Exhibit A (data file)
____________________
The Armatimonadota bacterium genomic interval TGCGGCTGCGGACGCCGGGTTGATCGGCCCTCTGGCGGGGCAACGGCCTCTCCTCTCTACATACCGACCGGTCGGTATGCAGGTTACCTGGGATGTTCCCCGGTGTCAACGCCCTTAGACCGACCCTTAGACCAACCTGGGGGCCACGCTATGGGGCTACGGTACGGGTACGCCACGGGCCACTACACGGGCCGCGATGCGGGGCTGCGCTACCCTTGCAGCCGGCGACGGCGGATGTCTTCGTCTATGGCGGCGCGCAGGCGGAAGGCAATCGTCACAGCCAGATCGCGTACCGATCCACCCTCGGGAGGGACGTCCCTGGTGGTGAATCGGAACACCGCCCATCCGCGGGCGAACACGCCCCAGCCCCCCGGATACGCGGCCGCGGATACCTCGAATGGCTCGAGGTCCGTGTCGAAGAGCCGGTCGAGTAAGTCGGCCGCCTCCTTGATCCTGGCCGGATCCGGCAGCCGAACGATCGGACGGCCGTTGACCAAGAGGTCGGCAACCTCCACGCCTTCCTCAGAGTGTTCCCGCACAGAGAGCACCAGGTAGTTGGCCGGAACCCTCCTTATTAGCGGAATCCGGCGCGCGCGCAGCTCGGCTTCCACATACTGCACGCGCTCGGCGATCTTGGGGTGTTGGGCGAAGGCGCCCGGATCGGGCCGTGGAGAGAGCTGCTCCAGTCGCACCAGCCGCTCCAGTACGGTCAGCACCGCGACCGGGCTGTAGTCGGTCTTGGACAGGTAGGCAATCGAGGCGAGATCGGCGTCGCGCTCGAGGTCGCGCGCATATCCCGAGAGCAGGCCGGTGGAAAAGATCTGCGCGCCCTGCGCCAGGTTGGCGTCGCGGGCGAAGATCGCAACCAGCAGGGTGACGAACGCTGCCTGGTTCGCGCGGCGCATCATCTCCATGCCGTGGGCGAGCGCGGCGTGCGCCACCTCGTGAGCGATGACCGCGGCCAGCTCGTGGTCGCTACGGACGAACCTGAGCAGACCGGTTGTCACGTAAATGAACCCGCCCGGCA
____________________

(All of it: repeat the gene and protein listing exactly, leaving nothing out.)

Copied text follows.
The Armatimonadota bacterium genomic interval TGCGGCTGCGGACGCCGGGTTGATCGGCCCTCTGGCGGGGCAACGGCCTCTCCTCTCTACATACCGACCGGTCGGTATGCAGGTTACCTGGGATGTTCCCCGGTGTCAACGCCCTTAGACCGACCCTTAGACCAACCTGGGGGCCACGCTATGGGGCTACGGTACGGGTACGCCACGGGCCACTACACGGGCCGCGATGCGGGGCTGCGCTACCCTTGCAGCCGGCGACGGCGGATGTCTTCGTCTATGGCGGCGCGCAGGCGGAAGGCAATCGTCACAGCCAGATCGCGTACCGATCCACCCTCGGGAGGGACGTCCCTGGTGGTGAATCGGAACACCGCCCATCCGCGGGCGAACACGCCCCAGCCCCCCGGATACGCGGCCGCGGATACCTCGAATGGCTCGAGGTCCGTGTCGAAGAGCCGGTCGAGTAAGTCGGCCGCCTCCTTGATCCTGGCCGGATCCGGCAGCCGAACGATCGGACGGCCGTTGACCAAGAGGTCGGCAACCTCCACGCCTTCCTCAGAGTGTTCCCGCACAGAGAGCACCAGGTAGTTGGCCGGAACCCTCCTTATTAGCGGAATCCGGCGCGCGCGCAGCTCGGCTTCCACATACTGCACGCGCTCGGCGATCTTGGGGTGTTGGGCGAAGGCGCCCGGATCGGGCCGTGGAGAGAGCTGCTCCAGTCGCACCAGCCGCTCCAGTACGGTCAGCACCGCGACCGGGCTGTAGTCGGTCTTGGACAGGTAGGCAATCGAGGCGAGATCGGCGTCGCGCTCGAGGTCGCGCGCATATCCCGAGAGCAGGCCGGTGGAAAAGATCTGCGCGCCCTGCGCCAGGTTGGCGTCGCGGGCGAAGATCGCAACCAGCAGGGTGACGAACGCTGCCTGGTTCGCGCGGCGCATCATCTCCATGCCGTGGGCGAGCGCGGCGTGCGCCACCTCGTGAGCGATGACCGCGGCCAGCTCGTGGTCGCTACGGACGAACCTGAGCAGACCGGTTGTCACGTAAATGAACCCGCCCGGCA